Thank you to the readers and writers who responded to my query about a concept for my next book. Your input and my proclivity toward war(s) has helped me decide: I shall return to World War II. Instead of the Nazi confiscation of art and a missing Van Gogh painting as in my book, Deadly Provenance, I will focus on music and stolen music manuscripts. Working title: The Final Note.
Historical fact: Beginning in the early 1930s, edicts against the Jewish population began emerging in Germany. These edicts became increasingly distressing and disruptive, causing Jews to forfeit their businesses, their homes, their possessions. Slowly and inexorably they were impelled toward the Final Solution where they would forfeit their most precious commodity: their lives.
In 1933, a group of German Jews set up Der Jüdische Kulturbund, a cultural federation consisting of unemployed Jewish musicians, actors, artists, and singers. The Kulturbund, or Kubu, was created with the consent of the Nazis strictly for Jewish audiences. The Nazis cleverly permitted this association in order to hide its oppression of the Jews. The Kubu was illustrative of Jewish creativity in response to cultural exclusion.
The Kubu performed theatrical performances, concerts, exhibitions, operas, and lectures all over Germany, allowing Jewish performers to earn their livelihood, however scarce. Under the watchful eye of Sturmbannführer, Hans Hinkel, whose boss was Joseph Goebbels, Kubu survived for eight years performing for audiences that continued to diminish.
My research into the life of Jews at this time is only part of my work. Since the Kubu musicians were permitted to play only “Jewish” musical compositions, I will be researching music history during this period. In addition, my musician protagonist in the back story will be writing his own compositions. While I play the piano, I have little music theory background and have never written music.
Writers of historical fiction must become artists, teachers, police officers, lawyers, detectives, photographers, doctors . . . all manner of occupations in their novels. For this book I will become a musicologist. Well, I can only hope.
The stolen music manuscripts will lead to dire consequences when we fast forward to the modern storyline. Can the manuscripts be authenticated? Can we learn through modern science and technology, the attribution of these brilliant symphonies? My task is to find the answers.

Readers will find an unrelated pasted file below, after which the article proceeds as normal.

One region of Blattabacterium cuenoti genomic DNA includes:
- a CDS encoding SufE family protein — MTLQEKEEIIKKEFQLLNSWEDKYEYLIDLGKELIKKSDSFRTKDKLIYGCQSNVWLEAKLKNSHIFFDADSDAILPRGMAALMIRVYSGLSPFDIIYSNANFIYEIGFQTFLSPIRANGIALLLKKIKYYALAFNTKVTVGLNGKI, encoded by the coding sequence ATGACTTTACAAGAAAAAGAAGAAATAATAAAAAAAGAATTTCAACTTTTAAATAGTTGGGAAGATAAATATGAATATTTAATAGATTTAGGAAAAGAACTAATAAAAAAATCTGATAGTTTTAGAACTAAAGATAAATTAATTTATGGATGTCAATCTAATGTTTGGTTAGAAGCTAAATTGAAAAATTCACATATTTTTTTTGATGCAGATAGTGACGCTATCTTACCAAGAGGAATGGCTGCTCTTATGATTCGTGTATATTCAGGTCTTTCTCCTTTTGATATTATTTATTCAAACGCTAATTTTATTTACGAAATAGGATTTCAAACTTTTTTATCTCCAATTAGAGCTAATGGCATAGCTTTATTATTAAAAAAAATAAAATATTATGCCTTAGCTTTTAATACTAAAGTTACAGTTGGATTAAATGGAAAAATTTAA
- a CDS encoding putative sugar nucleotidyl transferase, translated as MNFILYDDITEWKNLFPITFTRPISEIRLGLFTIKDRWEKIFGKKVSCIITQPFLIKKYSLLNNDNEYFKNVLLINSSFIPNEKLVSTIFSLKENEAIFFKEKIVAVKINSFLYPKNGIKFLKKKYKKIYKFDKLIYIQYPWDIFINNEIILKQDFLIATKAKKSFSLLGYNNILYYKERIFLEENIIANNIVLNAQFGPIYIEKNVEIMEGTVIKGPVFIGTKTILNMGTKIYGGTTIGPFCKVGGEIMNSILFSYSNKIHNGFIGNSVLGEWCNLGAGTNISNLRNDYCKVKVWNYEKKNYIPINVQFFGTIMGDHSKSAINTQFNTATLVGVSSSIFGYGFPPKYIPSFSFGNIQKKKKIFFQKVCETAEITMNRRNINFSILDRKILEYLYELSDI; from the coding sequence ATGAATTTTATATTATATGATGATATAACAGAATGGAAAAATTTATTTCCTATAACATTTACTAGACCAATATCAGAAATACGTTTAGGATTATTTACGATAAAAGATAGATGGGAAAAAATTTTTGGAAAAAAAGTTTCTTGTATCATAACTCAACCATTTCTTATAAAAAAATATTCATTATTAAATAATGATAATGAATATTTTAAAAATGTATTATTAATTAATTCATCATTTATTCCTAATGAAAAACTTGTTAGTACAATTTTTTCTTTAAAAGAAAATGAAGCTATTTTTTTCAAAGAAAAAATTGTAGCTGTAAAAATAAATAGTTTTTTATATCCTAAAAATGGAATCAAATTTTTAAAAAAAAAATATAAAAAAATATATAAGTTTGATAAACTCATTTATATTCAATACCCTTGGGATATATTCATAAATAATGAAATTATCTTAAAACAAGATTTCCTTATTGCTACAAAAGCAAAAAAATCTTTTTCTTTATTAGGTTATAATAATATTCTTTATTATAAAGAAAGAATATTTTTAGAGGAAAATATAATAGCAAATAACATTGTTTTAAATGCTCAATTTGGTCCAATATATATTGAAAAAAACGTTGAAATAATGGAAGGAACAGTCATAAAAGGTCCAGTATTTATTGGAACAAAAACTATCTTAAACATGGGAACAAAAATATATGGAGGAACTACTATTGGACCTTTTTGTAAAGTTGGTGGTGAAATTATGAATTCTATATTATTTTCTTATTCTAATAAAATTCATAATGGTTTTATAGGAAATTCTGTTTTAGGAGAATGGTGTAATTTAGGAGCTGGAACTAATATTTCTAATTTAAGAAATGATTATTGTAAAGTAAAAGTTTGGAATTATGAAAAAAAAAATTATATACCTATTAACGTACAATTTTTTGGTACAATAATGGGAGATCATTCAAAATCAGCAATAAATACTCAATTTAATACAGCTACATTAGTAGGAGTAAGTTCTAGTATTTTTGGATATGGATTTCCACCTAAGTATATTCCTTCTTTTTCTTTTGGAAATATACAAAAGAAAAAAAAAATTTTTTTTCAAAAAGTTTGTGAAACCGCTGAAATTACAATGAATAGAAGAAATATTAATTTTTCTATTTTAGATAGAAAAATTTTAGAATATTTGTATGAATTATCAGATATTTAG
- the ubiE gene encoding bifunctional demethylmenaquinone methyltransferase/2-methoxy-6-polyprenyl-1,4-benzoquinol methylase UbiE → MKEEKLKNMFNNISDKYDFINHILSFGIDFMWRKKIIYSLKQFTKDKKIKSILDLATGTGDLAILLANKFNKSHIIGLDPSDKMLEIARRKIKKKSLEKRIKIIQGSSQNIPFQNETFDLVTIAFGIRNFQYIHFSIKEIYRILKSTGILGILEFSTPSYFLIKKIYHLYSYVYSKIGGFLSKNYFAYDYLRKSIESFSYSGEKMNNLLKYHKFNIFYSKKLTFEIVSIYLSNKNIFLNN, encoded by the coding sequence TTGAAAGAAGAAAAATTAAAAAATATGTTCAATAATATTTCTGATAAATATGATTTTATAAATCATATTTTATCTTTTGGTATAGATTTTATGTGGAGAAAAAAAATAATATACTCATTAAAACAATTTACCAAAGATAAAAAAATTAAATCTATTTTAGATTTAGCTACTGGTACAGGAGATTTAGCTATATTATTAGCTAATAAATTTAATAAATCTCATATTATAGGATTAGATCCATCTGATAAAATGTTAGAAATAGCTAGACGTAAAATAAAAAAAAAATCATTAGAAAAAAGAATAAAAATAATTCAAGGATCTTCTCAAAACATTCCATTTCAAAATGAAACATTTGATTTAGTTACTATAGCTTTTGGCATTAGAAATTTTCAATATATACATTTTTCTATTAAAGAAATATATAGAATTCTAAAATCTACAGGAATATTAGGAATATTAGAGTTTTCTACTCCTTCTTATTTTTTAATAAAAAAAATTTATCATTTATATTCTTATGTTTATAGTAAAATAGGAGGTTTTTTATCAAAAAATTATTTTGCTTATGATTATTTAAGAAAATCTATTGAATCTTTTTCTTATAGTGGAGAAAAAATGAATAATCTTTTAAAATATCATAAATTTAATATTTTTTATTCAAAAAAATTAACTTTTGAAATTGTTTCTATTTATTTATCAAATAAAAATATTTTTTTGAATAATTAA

Your ideas are welcome.
Writing mysteries is an exercise in pitting bad characters against good.
There are degrees of bad and good, of course, but in compelling stories, the bad character is often seriously, diabolically, dangerously bad. He (or she) will certainly have good points. He may be charming, clever, handsome, sympathetic, and have superior interpersonal skills–think Ted Bundy–but the reader learns soon that these are just a cover, enabling him to get close to people in order to do his dirty work.
I have used individuals in my books to play the villain. An art critic, a factory owner, a southern sympathizer, a rich landowner. In others, I have used a group (or blast, or den, or herd, or flock, or conflagration—see my last blog on word play) of baddies, ie: Nazis, where most folk will agree that it’s easier to count the good ones than the bad.
A “collective” villain makes for an interesting read. The Nazis, the hedge fund crooks, the greedy corporate thieves, the Republicans, the Democrats, the tax collectors, the CIA, the FBI, the police, lawyers, politicians, doctors . . . all can play the role of collective villains.
In the case of the Nazis, you expect evil. In the case of doctors, you may not. Anyone can be a villain. If your experience tells you Nazis are bad, a good Nazi will be an interesting character. Same is true in reverse for a doctor. Then you have the Nazi doctor and you won’t know what to believe. But I digress.
A good writer will build each character with good points and bad points that the reader will both admire and loathe. It’s a fine line to walk. If your reader loathes your character too much, he (or she) might put the book down.
In the case of the Nazis, there is, built-in, a sense of evil, danger, and villainy. And because Nazis were historically real, readers will have an innate sense of foreboding right from the first page.